[Cdt-l] Daily updates via Spot?

Moynihan mary.moynihan at gmail.com
Mon Apr 4 09:57:52 CDT 2011

Nicely said Jonathan. A couple a friends who thru hiked a few years back
happened to offer me their device and I'll be carrying an SPOT messenger.
Knowing that my parents (mostly mom) can be worry worts to a disturbing
level, it's a nice gizmo to carry NOT necessarily that if something horrible
goes wrong I can hit 9-1-1, but to allow them to interact with my hike as
they( dad in this case) could only dream of doing this journey. It's my
third thru hike, AT, PCT in the previous years and hiking solo, and for
worrying folks, they are always going to worry. But just seeing an email pop
up every so often is fun for them. They engage in my hike, they engage in
other's hikes, they spread the story and image of these trails, they donate
to these trail organizations, they talk to other hikers along the trail near
Warwick, NY (where I grew up and they still live) and bring in some snacks
all while they can't or won't be the one actually hiking. If it wasn't for
interactivity I don't think these trails would be where they are today. When
I'm on trail I become immersed in wilderness when the time allows, as well
as just being immersed in the surroundings that I happen to be in at any
given time, even with a touch of a button. On the AT I didn't do much
sharing, the PCT I shared after the hike, now with so many requests to know
the details of a thru hike I figure I'l share it all.

aka Speedstick

*To find out more about Mary and her upcoming hike along the 3,100 mile long
Continental Divide Trail please go to*: www.marriedtothetrail.com

On Sun, Apr 3, 2011 at 9:16 PM, Jonathan Ley <jonathan at phlumf.com> wrote:

> I think you have to set guidelines with your family/friends before you
> leave to address just these instances. I would think that unless you
> active the "help button", or didn't check in for many days past your due
> date, they would just understand you're OK.
> I suppose everyone is in a different situation... if you have a medical
> issue that raises your risk level, or are a bit older... perhaps
> something like a SPOT would be a reasonable trade-off... Yes, not quite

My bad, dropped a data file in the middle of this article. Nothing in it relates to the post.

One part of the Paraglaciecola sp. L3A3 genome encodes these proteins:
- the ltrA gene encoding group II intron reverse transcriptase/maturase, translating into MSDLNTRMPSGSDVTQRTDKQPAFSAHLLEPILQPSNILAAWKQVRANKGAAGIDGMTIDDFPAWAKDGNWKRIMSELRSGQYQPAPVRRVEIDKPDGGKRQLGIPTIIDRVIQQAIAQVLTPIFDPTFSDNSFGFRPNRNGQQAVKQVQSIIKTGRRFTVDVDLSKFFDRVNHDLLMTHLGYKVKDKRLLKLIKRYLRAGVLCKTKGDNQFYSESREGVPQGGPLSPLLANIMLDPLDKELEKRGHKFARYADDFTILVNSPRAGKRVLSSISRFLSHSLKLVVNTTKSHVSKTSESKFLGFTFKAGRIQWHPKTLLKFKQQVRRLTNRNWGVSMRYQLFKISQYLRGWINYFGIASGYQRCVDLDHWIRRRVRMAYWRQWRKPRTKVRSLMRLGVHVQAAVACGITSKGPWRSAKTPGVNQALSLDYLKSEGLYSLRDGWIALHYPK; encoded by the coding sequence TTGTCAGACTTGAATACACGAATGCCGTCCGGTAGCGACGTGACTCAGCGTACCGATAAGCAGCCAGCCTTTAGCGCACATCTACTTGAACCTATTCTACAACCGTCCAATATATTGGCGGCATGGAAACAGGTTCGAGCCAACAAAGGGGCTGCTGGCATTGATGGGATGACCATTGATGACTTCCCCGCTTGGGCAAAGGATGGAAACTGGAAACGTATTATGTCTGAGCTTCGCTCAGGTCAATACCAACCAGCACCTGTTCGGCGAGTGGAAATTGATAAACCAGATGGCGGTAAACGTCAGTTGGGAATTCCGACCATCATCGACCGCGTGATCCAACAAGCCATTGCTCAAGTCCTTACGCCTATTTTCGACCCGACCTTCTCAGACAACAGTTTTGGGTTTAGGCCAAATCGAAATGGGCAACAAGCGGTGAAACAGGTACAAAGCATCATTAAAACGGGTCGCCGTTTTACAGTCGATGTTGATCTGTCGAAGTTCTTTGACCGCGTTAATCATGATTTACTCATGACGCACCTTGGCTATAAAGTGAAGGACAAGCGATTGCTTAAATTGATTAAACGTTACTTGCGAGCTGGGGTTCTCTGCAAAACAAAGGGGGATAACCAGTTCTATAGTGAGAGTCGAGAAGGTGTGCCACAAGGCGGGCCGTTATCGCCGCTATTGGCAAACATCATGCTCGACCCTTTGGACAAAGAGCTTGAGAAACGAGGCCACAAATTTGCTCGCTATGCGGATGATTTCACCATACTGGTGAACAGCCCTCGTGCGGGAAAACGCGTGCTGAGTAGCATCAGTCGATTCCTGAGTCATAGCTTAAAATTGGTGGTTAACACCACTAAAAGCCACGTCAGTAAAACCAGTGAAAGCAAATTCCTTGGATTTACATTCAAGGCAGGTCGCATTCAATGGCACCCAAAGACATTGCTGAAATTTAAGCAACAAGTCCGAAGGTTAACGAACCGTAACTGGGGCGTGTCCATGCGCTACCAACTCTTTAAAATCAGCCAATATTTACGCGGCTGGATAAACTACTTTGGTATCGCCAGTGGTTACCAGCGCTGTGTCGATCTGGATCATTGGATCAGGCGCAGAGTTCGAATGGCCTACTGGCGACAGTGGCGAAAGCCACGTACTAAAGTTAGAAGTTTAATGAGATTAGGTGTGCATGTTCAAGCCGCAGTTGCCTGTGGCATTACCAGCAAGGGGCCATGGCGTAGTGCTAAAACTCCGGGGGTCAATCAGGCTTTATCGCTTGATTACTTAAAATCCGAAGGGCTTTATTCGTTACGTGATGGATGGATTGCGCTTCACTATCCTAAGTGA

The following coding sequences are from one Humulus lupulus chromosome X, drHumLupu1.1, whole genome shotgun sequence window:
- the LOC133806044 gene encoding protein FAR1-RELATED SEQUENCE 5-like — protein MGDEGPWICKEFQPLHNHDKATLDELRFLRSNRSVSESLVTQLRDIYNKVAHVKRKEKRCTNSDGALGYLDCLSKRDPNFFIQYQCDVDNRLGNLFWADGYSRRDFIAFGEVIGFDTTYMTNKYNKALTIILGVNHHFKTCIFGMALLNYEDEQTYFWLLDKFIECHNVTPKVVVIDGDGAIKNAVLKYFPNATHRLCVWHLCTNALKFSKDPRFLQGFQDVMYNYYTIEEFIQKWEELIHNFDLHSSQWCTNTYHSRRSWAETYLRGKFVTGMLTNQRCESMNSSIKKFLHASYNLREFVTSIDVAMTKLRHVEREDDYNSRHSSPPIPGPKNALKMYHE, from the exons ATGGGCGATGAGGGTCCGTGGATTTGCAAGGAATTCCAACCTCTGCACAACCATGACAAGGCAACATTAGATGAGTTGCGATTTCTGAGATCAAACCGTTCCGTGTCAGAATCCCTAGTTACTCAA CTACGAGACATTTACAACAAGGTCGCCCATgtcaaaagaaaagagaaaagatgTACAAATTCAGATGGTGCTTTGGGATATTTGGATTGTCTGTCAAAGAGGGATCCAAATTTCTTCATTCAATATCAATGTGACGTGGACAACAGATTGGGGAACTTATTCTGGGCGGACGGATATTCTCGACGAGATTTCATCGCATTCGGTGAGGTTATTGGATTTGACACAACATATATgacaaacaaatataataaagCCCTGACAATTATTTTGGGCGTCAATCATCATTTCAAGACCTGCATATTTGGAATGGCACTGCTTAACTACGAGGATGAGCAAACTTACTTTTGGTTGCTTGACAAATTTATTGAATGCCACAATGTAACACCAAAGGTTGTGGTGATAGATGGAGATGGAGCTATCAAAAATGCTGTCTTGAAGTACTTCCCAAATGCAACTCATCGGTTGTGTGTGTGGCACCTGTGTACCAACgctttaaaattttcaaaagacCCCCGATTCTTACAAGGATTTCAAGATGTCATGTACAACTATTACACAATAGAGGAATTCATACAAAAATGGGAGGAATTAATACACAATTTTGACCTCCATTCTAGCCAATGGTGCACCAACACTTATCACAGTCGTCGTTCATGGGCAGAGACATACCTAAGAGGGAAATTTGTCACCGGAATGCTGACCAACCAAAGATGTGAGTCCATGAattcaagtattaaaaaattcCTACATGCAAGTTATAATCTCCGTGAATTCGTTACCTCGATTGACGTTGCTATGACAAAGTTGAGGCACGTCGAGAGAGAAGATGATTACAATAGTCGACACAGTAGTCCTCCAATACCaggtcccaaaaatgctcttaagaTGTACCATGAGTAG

> the same as being fully immersed in Wilderness, but better than the
> alternatives. Everyone's limits of technological intervention are
> different. I mean, silicon-impregnated nylon is pretty un-natural... And
> when you think about what it takes to refine just a few ounces of camp
> fuel, it's a bit boggling. I know these are a bit different than having
> an immediate tether via satellite to the outside world, but to someone
> like Jim Bridger, they'd probably seem like a lot of unnecessary fluff.
> So, I guess we all have to just make our own bargains & hike our own
> hikes...
> -Jonathan
> On 4/1/2011 4:29 PM, david booth wrote:
> > Technology allows us to post daily updates but is this necessarily a
> > good thing?
> > What does the family do if there is no report on a particular day? Do
> > they worry?
> > Do they contact SAR? Is it because of a technology malfunction, no
> > signal, low battery? Is it due to the hiker forgetting to signal each
> > day? What action should they take if they see you ten miles off
> > course? What did families do before these technical wonders were
> > invented? How did they ever cope?
> > I admit I love my GPS, it allows me to make less navigational errors
> > and is a tool to augment map and compass. But I would never want to
> > report my position each day. This would limit my wilderness
> > experience, part of which is leaving behind the trappings of
> > civilization for a while and not be causing my family undue worry and
> > anxiety.
> > My family has learned to have confidence in my wilderness skills and
> > experience and understand that for whatever reason schedules may vary
> > during a hike according to many factors.
> > Aussie Dave
> > Canberra Australia
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> >
> >
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